Born Free Foundation - Keep Wildlife in the Wild

Rare desert elephants under threat

7 August 2008

Categories: Elephants Campaign News, Homepage News

Serious alarm has been raised over official plans to allow the shooting of 6 elephants in the Kunene region of Namibia as trophies for big-game hunters. The quota includes three elephant bulls from the rare desert-adapted population, which conservationists fear could cause a collapse in their dwindling numbers.

The following letter has been sent to the Namibian authorities expressing the concerns of Born Free and 10 other organisations about the decision.

To: The Hon. Minister Netembo Nandi Ndaitwah
CC: Deputy Minister, Mr Leon Jooste
Director of Wildlife and Parks, Mr Ben Beytell
Permanent Secretary, Dr Shangula

7th August, 2008

Honourable Minister,

It has been brought to our attention that the Namibian Ministry of Environment and Tourism has recently issued permits for the hunting of 6 elephants in the Kunene region, two or three of which may be taken from among the c.160 “true” desertdwelling elephants. We would like to express our serious concerns with regard to the potential impact of the removal of these ‘trophy’ bull elephants from this unique and rare population and to respectfully request the immediate suspension of all hunting activities to allow for a thorough scientific assessment of the long-term impact of the removal of individuals from this fragile population.

As you will be aware, the Convention on International Trade in Endangered Species of Wild Fauna and Flora (CITES) requires that for any export of a CITES listed species, a non-detriment finding (NDF) should be made that the export will not be detrimental to the survival of that species, which in the CITES context means any “species, subspecies, or geographically separate population” (Article 1 of the Convention). Has the MET undertaken such a finding for the export of elephant trophies specifically from the Kunene region, and could this NDF be made publicly available? Whilst we are aware that the desert dwelling elephants are not a different species from savannah elephants, we feel it would surely be inappropriate for the MET not to differentiate this unique population when undertaking such an NDF.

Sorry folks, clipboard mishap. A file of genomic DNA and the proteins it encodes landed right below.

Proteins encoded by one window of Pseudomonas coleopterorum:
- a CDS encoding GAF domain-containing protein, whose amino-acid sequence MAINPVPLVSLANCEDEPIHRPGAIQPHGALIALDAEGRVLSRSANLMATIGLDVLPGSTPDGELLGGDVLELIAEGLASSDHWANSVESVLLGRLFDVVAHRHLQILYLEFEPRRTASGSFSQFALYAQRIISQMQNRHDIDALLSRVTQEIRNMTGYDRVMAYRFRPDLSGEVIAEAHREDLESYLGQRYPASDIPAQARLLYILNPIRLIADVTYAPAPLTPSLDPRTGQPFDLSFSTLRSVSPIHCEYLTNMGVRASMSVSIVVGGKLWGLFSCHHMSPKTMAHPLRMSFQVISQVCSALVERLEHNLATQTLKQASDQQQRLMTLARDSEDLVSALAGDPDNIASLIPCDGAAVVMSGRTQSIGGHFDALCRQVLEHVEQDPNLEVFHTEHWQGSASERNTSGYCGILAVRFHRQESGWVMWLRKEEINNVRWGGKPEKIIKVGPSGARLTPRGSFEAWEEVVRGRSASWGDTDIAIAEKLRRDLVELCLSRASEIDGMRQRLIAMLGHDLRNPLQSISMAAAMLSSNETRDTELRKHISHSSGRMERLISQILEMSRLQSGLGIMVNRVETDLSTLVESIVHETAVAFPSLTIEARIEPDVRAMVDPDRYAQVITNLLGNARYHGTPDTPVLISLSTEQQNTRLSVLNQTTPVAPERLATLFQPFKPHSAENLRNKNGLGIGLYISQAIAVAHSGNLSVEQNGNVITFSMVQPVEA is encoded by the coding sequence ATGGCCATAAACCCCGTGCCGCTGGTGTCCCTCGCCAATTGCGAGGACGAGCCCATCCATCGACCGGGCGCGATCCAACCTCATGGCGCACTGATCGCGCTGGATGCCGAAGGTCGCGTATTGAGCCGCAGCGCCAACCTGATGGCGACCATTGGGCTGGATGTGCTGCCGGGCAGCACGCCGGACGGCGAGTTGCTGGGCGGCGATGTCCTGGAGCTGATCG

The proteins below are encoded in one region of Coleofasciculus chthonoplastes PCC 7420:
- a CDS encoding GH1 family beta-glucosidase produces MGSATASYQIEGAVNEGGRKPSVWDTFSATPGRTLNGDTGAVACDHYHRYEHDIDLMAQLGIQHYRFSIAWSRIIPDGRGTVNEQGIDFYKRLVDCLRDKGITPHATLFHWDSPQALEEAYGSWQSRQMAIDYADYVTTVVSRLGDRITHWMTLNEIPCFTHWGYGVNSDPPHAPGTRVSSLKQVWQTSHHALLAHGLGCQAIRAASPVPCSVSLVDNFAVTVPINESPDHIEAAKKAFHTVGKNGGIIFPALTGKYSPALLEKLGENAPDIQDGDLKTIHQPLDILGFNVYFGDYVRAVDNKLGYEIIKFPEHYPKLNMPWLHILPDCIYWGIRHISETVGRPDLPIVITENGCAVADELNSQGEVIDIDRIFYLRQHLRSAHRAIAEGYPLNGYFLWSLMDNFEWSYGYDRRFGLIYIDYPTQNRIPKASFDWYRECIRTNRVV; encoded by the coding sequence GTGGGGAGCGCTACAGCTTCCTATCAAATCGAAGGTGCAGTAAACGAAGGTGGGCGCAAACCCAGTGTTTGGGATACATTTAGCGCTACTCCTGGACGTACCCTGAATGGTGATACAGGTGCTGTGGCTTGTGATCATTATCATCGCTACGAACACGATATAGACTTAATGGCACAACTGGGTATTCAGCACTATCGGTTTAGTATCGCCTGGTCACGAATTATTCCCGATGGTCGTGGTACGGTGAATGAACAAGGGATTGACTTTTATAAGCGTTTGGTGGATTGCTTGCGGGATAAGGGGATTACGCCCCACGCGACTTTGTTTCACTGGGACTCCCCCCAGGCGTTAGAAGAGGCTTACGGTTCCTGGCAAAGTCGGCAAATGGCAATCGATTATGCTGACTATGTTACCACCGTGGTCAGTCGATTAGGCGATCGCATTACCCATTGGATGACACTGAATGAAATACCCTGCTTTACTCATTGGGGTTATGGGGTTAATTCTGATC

The removal of any individual animal from such a small and fragile population can have serious impacts on the biological integrity of that population, including potentially skewing the age structure of breeding bull elephants. Given that the reproductive rate of desert elephants, probably due to the challenging environment in which they live, is significantly lower (at 1.8%) than the reproductive rate of savannah elephants, and calf mortality is particularly high, any influence which could further negatively affect breeding rates must be fully assessed and mitigated against.

Furthermore, the impact of removing the largest and fittest bull elephants as trophies, in a region where conditions are so harsh and reproductive rates so low, is such that any reduction in fitness as a result of the removal of targeted bull elephants could have serious consequences on the long-term survival of the population.

In addition to the loss of bull elephants through trophy hunting, we have also been made aware that a significant number of elephants are being killed for problem animal control in the region. We understand that 12 bull elephants were killed between September 2006 and September 2007 for problem animal control, and that the impact of this is so serious that numbers of breeding bulls in certain areas have reached critically low levels. In Ugab River, for example, we have been informed that there is only one bull elephant left of breeding age. This cannot be a sustainable solution to the problem in the region. Are alternatives to lethal management being investigated?

Given the above concerns, it seems clear that it would be highly inadvisable to continue a regime of trophy hunting in the Kunene region until a co-ordinated scientific assessment of the impacts of trophy hunting in combination with problem animal control and other factors affecting the survival of this elephant population, is carried out.

We look forward to your response.

Kind regards,

Shelley Waterland

Programmes Manager
Born Free Foundation

On behalf of the following organisations:
African Ele-Fund
Animal Welfare Institute
Born Free Foundation
Born Free USA
David Shepherd Wildlife Foundation
Environmental Investigation Agency
Humane Society International
Humane Society of the United States
Last Great Ape Organisation
Pro Wildlife

Born Free Foundation
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, Horsham, RH12 4QP, UK - Charity Reg. No. 1070906

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